Kinnard staying at UK is big news

By LARRY VAUGHT

Vaught’s Views

Between the basketball team’s struggles and the transfer of receiver Wan’Dale Robinson from Nebraska, it’s been easy to forget about the decision All-American offensive tackle Darian Kinnard made to stay at Kentucky another year rather than go to the NFL.

Kinnard knows his return is a big boost for new offensive coordinator Liam Coen. With the departure of left tackle Landon Young and center Drake Jackson, Kinnard becomes the below on and off the field for the offensive line next season.

“I really think it’s going to help a lot. I mean, I’m not a selfish person. I’m not going to sit here and say I’m a big part of the offense but I think that when I’m on the field I definitely help my team and I play the best I can for my team, which ultimately is working towards the goal of getting that win at the end of the game,” Kinnard said.

“I feel like it’s just going to be a good opportunity to go out there, be a part of the unit and make sure I can play to the best of my ability every day and just keep improving.”

There’s already been talk of Kinnard shifting from right tackle to left tackle next season, a move he obviously believes he could make if that is what new offensive line coach Eric Wolford wants. Pro Football Focus ranked Kinnard as the top returning offensive linemen in college football for the 2021 season.

“I can play all four positions. I can play both guards, both tackles. It doesn’t matter to me. I’ve got the body of a guard and the arms of a tackle. I move just as well as any tackle,” Kinnard said.

“To me, this year is a finishing statement on the body of work I’ve been doing. At the end of the day, the NFL is going to put me where they want me and they’re going to be paying me to do a job so I’m going to get it done either way, it doesn’t matter. I’m just going to keep improving in whatever position and keep working.”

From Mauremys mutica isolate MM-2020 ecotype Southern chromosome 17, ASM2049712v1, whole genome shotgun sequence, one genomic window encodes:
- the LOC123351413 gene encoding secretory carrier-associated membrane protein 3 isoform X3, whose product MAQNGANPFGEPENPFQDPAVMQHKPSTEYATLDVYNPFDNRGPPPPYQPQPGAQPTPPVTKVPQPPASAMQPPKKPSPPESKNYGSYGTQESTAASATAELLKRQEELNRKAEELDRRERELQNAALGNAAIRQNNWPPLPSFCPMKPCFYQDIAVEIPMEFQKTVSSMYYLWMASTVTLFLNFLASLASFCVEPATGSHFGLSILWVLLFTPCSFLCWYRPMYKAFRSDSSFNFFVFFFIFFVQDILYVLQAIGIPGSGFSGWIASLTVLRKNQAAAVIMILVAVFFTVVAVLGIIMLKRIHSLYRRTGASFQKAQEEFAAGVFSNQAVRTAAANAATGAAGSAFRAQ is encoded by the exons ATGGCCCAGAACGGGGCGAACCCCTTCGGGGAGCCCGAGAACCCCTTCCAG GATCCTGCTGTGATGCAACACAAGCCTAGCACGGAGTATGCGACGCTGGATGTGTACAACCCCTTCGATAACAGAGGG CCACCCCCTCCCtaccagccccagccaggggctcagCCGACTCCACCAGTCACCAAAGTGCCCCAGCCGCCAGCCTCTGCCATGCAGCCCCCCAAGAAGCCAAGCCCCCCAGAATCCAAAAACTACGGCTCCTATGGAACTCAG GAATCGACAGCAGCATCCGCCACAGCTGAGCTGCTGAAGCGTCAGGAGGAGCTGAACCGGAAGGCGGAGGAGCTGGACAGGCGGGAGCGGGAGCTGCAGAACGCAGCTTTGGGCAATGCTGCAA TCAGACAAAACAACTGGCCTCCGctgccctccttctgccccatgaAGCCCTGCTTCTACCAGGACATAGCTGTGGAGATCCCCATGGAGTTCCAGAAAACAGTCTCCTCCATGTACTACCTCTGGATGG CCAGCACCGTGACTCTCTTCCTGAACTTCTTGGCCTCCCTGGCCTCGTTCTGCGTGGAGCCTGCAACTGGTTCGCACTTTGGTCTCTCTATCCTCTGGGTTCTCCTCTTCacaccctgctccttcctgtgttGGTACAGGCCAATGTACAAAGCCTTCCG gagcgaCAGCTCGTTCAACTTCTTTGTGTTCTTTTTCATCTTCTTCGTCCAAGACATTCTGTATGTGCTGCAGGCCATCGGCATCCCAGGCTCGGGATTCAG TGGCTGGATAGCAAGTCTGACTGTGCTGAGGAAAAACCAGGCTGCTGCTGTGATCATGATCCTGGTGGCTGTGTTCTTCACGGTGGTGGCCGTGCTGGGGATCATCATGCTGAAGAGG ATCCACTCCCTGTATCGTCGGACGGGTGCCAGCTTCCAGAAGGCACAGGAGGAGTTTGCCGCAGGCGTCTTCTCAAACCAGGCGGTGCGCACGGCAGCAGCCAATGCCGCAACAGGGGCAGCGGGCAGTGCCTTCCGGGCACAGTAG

Kinnard was tempted to put his name into the NFL draft. Feedback from NFL personnel he received indicated he could be a second or third round pick.

“I just want to be able to come back and improve on all the feedback that I got from the NFL and make sure that there are no holes in my game. There is no reason for me not to be a lottery pick next year,” Kinnard said. “I’m just going to come back, bust my ass, play for this team and continue being the best teammate I can be.”

Kentucky recruiting coordinator Vince Marrow and head coach Mark Stoops went over the pros and cons of Kinnard leaving with the offensive lineman and his mother.

“You get these agents and they tell these guys they will be first round picks, and they are not,” Marrow said. “Give Mark credit. He will never tell a guy to go or stay. He will just help give them the right information. If you decide to go, he will support you 100 percent but also tell you he wants to make sure you graduate.

“I recruited Kinnard since he was a sophomore. I knew the info he was getting (from the NFL. I was talking to six or seven general managers. He had decent grades (on his evaluations) and if he had wanted to go to the NFL, I would be cheering for him. But I’m glad he’s back.”

Kinnard said weighing his NFL option was similar to making a college choice.

“You get talked to by agencies, get recruited to come out, train and work towards getting better to prep for the next level. It’s pretty similar to that but at the end of the day I know Marrow has my back 100 percent. He’s a great guy. I love him,” Kinnard said.

“I love all the coaches here. I know they all have my back and they want what is best for me. I know that if I went this year it would have been the same thing. I mean, it (Marrow’s pitch) was similar to another pitch but at the end of the day it had a lot more weight to both sides.”

Kinnard said knowing Coen, who has been an assistant coach with the Los Angeles Rams, was going to be the new offensive coordinator was a “little bit of a factor” in his decision to stay at UK.

“Just knowing we are going to have more of a NFL pro style offense to show my ability on the field did matter,” Kinnard said. “It’s more opportunity for me to evolve and get out of my comfort zone.”

Wolford, who came to UK from South Carolina, also spent three years as a NFL assistant coach.

“I sat down and talked to him. He is a good human being,” Kinnard said. “He reminds me a lot of the energy and type character coach (John) Schlarman had. I think it will be a great year with him.”

About Randy Patrick

Randy Patrick is a reporter for Bluegrass Newsmedia, which includes The Jessamine Journal. He may be reached at 859-759-0015 or by email at randy.patrick@bluegrassnewsmedia.com.

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